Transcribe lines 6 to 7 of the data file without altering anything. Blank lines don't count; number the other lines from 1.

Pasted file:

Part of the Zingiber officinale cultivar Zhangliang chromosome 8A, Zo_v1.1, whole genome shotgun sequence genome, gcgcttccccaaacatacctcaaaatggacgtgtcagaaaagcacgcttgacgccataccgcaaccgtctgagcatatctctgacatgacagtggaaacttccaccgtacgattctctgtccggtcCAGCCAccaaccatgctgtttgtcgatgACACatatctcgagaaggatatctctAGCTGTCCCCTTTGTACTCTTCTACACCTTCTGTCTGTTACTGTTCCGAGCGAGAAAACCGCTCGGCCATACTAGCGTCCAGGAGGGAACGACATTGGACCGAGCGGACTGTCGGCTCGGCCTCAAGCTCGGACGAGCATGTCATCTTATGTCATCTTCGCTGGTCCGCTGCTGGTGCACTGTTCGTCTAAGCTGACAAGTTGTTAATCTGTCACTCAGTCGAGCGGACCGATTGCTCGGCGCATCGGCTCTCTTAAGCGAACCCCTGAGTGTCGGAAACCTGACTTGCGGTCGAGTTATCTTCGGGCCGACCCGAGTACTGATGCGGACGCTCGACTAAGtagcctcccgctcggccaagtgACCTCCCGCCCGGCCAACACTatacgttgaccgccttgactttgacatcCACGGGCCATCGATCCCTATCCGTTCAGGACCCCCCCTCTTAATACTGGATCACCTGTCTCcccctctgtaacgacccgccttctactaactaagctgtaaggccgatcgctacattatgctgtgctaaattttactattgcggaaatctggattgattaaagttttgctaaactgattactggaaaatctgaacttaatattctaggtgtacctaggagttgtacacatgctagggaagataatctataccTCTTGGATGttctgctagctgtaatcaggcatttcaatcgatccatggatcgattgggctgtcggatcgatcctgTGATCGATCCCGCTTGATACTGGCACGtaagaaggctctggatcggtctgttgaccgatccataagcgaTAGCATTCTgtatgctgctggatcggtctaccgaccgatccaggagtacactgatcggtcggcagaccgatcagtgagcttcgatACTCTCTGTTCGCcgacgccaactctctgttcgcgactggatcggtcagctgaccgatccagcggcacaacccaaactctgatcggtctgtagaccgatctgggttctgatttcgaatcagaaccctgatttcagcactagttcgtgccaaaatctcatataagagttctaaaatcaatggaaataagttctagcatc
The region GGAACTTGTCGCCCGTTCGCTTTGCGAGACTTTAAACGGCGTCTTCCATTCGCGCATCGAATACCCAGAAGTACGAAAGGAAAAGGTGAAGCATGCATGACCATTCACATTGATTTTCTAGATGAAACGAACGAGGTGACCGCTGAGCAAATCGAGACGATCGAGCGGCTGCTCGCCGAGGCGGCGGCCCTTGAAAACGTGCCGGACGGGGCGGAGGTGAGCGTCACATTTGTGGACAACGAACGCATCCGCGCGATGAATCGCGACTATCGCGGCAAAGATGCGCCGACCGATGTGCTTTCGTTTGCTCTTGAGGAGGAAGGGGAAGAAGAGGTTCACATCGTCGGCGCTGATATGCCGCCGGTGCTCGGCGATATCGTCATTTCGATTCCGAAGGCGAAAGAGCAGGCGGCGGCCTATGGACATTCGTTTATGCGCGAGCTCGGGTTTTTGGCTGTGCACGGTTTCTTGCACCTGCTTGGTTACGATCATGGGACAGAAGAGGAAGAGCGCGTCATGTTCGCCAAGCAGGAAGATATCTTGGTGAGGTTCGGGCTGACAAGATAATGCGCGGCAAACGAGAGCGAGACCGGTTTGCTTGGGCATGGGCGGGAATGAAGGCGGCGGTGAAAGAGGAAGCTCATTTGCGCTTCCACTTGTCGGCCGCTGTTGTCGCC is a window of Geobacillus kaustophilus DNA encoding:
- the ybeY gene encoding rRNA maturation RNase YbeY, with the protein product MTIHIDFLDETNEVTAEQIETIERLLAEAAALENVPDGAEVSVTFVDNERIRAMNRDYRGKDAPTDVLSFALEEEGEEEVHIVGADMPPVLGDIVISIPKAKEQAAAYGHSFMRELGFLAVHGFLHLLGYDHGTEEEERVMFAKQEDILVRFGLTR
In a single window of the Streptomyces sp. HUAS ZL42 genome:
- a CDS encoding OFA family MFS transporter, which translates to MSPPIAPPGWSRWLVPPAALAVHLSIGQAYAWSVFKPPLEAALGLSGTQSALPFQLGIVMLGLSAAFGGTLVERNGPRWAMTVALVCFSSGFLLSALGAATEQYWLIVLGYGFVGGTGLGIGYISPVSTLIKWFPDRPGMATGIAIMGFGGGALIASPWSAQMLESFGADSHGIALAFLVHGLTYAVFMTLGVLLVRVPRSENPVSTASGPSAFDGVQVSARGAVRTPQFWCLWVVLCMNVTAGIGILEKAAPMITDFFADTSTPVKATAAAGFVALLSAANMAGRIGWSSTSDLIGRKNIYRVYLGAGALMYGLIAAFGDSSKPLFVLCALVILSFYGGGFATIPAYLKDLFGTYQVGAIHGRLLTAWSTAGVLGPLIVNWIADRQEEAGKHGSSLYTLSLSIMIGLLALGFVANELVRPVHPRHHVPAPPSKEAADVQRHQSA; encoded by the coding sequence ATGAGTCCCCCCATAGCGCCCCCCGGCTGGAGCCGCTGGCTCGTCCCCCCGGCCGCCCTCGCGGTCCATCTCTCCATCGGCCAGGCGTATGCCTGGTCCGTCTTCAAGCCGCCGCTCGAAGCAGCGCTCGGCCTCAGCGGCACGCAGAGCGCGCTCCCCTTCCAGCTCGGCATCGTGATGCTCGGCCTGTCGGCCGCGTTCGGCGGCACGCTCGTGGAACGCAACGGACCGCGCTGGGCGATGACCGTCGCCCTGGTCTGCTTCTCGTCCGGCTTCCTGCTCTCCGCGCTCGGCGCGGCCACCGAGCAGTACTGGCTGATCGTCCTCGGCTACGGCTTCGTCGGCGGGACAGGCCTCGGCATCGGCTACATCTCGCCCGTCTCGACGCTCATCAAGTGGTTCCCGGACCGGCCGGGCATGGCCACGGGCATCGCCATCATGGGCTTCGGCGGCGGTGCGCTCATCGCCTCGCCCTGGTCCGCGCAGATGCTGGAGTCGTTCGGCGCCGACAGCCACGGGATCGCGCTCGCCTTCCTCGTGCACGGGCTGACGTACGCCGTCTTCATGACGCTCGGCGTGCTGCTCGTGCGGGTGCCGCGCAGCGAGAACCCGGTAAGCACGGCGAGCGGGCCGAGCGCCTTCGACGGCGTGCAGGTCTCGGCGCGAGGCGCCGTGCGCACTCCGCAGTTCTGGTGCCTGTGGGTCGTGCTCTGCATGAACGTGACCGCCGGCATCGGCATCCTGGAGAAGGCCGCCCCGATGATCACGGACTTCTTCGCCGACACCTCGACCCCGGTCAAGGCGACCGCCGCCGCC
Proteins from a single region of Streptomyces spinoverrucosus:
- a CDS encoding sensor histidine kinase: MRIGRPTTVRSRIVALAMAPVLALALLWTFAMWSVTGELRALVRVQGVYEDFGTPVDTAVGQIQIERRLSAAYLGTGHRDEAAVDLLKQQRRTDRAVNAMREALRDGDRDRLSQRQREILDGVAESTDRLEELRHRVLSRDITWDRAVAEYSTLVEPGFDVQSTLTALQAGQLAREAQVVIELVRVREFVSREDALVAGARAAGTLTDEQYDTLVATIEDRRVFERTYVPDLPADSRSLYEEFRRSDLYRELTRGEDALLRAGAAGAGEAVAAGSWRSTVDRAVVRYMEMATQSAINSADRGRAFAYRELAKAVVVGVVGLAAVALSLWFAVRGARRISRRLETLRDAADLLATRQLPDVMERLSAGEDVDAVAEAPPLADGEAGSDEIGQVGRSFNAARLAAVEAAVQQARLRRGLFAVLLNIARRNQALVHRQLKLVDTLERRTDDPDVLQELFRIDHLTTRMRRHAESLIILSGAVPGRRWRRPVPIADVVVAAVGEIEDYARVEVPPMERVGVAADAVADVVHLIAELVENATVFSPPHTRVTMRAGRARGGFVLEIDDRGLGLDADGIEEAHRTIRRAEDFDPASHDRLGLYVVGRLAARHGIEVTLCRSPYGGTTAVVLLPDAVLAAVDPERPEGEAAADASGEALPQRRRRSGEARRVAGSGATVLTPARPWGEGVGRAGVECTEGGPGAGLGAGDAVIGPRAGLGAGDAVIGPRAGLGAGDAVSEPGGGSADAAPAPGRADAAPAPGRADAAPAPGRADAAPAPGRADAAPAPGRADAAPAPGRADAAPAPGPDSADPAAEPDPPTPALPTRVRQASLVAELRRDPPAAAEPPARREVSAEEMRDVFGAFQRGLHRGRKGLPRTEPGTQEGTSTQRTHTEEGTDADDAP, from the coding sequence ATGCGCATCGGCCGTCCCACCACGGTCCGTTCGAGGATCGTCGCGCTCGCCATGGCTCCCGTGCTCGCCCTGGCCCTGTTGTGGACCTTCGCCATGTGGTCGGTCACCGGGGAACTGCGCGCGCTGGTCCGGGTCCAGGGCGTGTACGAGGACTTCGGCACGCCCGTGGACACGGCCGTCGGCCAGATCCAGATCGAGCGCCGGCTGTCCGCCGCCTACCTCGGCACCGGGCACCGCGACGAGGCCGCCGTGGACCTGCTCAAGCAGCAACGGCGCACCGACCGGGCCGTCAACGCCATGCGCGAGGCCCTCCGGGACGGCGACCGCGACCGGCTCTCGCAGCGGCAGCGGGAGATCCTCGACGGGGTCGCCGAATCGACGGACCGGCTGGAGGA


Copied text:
Proteins from a single region of Streptomyces spinoverrucosus:
- a CDS encoding sensor histidine kinase: MRIGRPTTVRSRIVALAMAPVLALALLWTFAMWSVTGELRALVRVQGVYEDFGTPVDTAVGQIQIERRLSAAYLGTGHRDEAAVDLLKQQRRTDRAVNAMREALRDGDRDRLSQRQREILDGVAESTDRLEELRHRVLSRDITWDRAVAEYSTLVEPGFDVQSTLTALQAGQLAREAQVVIELVRVREFVSREDALVAGARAAGTLTDEQYDTLVATIEDRRVFERTYVPDLPADSRSLYEEFRRSDLYRELTRGEDALLRAGAAGAGEAVAAGSWRSTVDRAVVRYMEMATQSAINSADRGRAFAYRELAKAVVVGVVGLAAVALSLWFAVRGARRISRRLETLRDAADLLATRQLPDVMERLSAGEDVDAVAEAPPLADGEAGSDEIGQVGRSFNAARLAAVEAAVQQARLRRGLFAVLLNIARRNQALVHRQLKLVDTLERRTDDPDVLQELFRIDHLTTRMRRHAESLIILSGAVPGRRWRRPVPIADVVVAAVGEIEDYARVEVPPMERVGVAADAVADVVHLIAELVENATVFSPPHTRVTMRAGRARGGFVLEIDDRGLGLDADGIEEAHRTIRRAEDFDPASHDRLGLYVVGRLAARHGIEVTLCRSPYGGTTAVVLLPDAVLAAVDPERPEGEAAADASGEALPQRRRRSGEARRVAGSGATVLTPARPWGEGVGRAGVECTEGGPGAGLGAGDAVIGPRAGLGAGDAVIGPRAGLGAGDAVSEPGGGSADAAPAPGRADAAPAPGRADAAPAPGRADAAPAPGRADAAPAPGRADAAPAPGRADAAPAPGPDSADPAAEPDPPTPALPTRVRQASLVAELRRDPPAAAEPPARREVSAEEMRDVFGAFQRGLHRGRKGLPRTEPGTQEGTSTQRTHTEEGTDADDAP, from the coding sequence ATGCGCATCGGCCGTCCCACCACGGTCCGTTCGAGGATCGTCGCGCTCGCCATGGCTCCCGTGCTCGCCCTGGCCCTGTTGTGGACCTTCGCCATGTGGTCGGTCACCGGGGAACTGCGCGCGCTGGTCCGGGTCCAGGGCGTGTACGAGGACTTCGGCACGCCCGTGGACACGGCCGTCGGCCAGATCCAGATCGAGCGCCGGCTGTCCGCCGCCTACCTCGGCACCGGGCACCGCGACGAGGCCGCCGTGGACCTGCTCAAGCAGCAACGGCGCACCGACCGGGCCGTCAACGCCATGCGCGAGGCCCTCCGGGACGGCGACCGCGACCGGCTCTCGCAGCGGCAGCGGGAGATCCTCGACGGGGTCGCCGAATCGACGGACCGGCTGGAGGA